Don’t you hate when people whine and moan about their lot in life, with apparently no perspective on what the rest of the world is dealing with and what’s really important?

I do, too. Even when — maybe especially when — it’s me doing the whining and moaning.

Florence flooding 2I just finished sending a long email to several family members with all the details about travel and accommodations for an upcoming reunion at the beach. As in North Myrtle Beach. And even as I explained all the wrinkles and complications that have come up because of Sister Florence, I knew there are tens of thousands of my fellow Carolinians (South and North) dealing with far, far worse problems post-storm. Instead of focusing on how inconvenient — and in one case, impossible — it’s going to be to get everyone where they’re supposed to be, when they’re supposed to be there, I should be turning my thoughts and prayers on those folks whose homes and hopes have been washed away. I mean, I’m talking about a vacation trip, for goodness sake.

Here’s another example: As I write this, I’m sitting high and dry in my lovely marsh-front home near Beaufort (which thankfully was spared a full-frontal assault this time). Two good friends have just left after we enjoyed four great days together playing in a golf tournament. I followed a good round yesterday with an incredibly miserable one today and lost a match I could easily have won, which has left me well down in the dumps. And I have to seriously scold myself to remember how blessed I am to even be in this situation, in such a beautiful place, NOT dealing with storm damage and with the physical ability, financial resources and job flexibility to do this in the first place.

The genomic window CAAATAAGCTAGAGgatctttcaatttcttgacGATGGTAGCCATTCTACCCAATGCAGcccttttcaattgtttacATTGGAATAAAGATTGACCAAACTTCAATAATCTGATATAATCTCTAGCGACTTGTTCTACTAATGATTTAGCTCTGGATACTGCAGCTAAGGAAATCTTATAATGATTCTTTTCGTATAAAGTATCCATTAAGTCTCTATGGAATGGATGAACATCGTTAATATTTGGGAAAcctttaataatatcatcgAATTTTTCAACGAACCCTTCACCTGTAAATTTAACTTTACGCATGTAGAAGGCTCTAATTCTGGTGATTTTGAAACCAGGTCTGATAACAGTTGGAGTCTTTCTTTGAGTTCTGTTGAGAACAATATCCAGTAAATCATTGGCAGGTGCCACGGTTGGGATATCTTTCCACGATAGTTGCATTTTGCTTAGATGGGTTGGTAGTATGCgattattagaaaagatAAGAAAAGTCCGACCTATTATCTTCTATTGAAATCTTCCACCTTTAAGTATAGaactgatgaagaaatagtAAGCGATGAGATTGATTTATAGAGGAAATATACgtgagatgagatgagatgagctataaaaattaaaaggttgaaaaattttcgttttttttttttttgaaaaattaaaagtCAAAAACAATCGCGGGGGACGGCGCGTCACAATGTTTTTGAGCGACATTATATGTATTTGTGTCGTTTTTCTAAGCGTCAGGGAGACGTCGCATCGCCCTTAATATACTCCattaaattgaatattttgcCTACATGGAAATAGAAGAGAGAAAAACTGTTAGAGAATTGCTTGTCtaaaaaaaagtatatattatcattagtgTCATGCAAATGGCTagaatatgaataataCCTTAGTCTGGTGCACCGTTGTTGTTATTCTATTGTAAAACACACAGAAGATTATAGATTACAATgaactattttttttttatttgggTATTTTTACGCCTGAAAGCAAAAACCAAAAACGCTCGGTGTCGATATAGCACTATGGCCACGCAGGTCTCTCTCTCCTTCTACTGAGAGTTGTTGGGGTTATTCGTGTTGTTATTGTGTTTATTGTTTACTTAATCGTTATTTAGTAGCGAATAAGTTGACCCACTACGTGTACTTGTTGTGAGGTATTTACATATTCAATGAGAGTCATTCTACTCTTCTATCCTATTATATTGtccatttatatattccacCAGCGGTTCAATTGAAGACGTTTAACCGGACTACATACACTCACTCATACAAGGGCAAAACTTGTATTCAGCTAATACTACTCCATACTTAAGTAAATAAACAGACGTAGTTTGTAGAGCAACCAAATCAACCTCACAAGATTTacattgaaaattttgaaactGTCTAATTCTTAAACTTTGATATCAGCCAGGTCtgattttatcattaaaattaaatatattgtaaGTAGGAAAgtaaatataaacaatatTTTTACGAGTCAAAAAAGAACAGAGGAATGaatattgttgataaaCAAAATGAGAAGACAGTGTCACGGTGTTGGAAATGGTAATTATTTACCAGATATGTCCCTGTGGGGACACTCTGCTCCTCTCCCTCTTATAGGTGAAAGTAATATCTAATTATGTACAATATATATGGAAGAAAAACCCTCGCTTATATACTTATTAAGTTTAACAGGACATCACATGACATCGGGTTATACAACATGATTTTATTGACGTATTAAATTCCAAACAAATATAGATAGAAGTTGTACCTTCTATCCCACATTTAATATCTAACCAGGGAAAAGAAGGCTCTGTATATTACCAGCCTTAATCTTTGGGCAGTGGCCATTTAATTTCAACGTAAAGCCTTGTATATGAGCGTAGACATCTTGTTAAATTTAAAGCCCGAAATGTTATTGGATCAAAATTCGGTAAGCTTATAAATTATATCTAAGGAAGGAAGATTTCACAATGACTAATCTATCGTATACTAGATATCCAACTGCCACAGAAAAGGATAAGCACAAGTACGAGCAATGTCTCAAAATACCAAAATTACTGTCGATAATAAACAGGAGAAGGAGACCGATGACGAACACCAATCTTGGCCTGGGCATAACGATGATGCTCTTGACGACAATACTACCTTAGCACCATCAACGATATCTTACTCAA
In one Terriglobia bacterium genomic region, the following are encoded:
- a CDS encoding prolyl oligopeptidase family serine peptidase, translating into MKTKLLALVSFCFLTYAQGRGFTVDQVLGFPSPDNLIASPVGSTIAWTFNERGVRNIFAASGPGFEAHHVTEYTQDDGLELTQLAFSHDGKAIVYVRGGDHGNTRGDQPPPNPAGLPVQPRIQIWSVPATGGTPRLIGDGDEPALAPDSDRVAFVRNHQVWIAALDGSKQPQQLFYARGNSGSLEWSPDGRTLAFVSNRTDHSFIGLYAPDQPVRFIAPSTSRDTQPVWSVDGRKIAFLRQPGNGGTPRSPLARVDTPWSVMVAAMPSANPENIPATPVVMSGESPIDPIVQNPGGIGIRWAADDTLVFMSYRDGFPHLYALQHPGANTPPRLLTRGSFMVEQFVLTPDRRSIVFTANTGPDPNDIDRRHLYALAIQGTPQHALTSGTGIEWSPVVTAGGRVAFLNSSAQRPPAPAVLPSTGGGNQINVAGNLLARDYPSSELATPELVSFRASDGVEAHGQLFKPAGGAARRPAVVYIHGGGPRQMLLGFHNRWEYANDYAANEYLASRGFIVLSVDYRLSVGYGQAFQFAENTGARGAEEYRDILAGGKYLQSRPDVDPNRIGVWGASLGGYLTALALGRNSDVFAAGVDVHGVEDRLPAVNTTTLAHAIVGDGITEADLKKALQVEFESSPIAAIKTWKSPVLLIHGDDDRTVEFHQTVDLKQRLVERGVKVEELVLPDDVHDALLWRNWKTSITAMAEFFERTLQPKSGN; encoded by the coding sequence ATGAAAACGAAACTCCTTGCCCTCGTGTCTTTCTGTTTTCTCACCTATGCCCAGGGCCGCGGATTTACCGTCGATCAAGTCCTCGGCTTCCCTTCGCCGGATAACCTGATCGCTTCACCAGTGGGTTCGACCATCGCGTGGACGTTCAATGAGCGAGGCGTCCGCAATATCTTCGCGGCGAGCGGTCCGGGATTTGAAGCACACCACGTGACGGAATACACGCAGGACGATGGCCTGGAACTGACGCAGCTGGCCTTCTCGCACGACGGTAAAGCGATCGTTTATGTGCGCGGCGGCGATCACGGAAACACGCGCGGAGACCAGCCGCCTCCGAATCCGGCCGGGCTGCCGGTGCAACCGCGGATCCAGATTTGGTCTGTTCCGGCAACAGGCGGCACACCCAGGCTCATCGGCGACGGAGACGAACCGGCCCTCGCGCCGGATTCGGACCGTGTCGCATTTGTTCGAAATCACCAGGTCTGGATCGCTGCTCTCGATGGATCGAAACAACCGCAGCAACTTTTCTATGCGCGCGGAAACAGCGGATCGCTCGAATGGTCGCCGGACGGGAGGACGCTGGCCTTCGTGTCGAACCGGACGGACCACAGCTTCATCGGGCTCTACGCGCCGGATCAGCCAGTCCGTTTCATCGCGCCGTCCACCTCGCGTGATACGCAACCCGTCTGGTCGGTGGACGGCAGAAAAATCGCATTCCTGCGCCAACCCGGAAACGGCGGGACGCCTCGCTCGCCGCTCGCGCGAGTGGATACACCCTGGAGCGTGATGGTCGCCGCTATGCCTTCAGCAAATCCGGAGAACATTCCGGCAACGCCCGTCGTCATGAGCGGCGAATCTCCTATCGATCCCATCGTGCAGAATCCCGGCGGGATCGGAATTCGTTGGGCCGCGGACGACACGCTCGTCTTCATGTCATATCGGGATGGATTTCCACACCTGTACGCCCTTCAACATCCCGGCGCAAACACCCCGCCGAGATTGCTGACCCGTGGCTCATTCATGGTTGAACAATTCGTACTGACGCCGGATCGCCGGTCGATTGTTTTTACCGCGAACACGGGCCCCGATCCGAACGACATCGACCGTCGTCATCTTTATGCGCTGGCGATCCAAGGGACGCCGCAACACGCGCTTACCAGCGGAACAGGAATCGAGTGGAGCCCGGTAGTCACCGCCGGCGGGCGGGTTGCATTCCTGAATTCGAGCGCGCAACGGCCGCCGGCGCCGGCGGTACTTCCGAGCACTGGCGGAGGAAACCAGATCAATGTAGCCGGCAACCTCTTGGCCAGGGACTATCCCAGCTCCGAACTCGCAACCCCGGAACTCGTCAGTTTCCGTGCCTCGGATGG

In fact, most of my so-called troubles in life are what you’d call First World problems. People in Third World countries struggle to get enough to eat and clean water to drink. Meanwhile I worry if my pants are getting too tight (too much to eat) and gnash my teeth over a malfunctioning irrigation system (plenty of water to spare). I have a mountain of laundry to do (well, really just a pretty small hillock) — while I sit in the air conditioning and push a few buttons so a machine can do all the work. I’m rehabbing a hip injury that’s kept me from running for the past month (if you’re a runner, you know this is BIG) — but I have health insurance plus a healthy enough bank account to get the treatment I need. And so far, my pants do still fit.

I know I’m not alone in this. Many (maybe even most?) of us do dwell on our own problems to the exclusion of others around us. It’s easy to lose perspective and forget these are gnats, not elephants, in my life.Florence flooding

I don’t know what the answer is, but one thing that couldn’t hurt is doing more volunteer work and making more donations to organizations trying to help some of those without enough to eat or drink, or whose homes are gone. I have to change my focus to change my perspective.

I’ll still have problems, First World or otherwise. But maybe, just maybe, they won’t matter quite as much.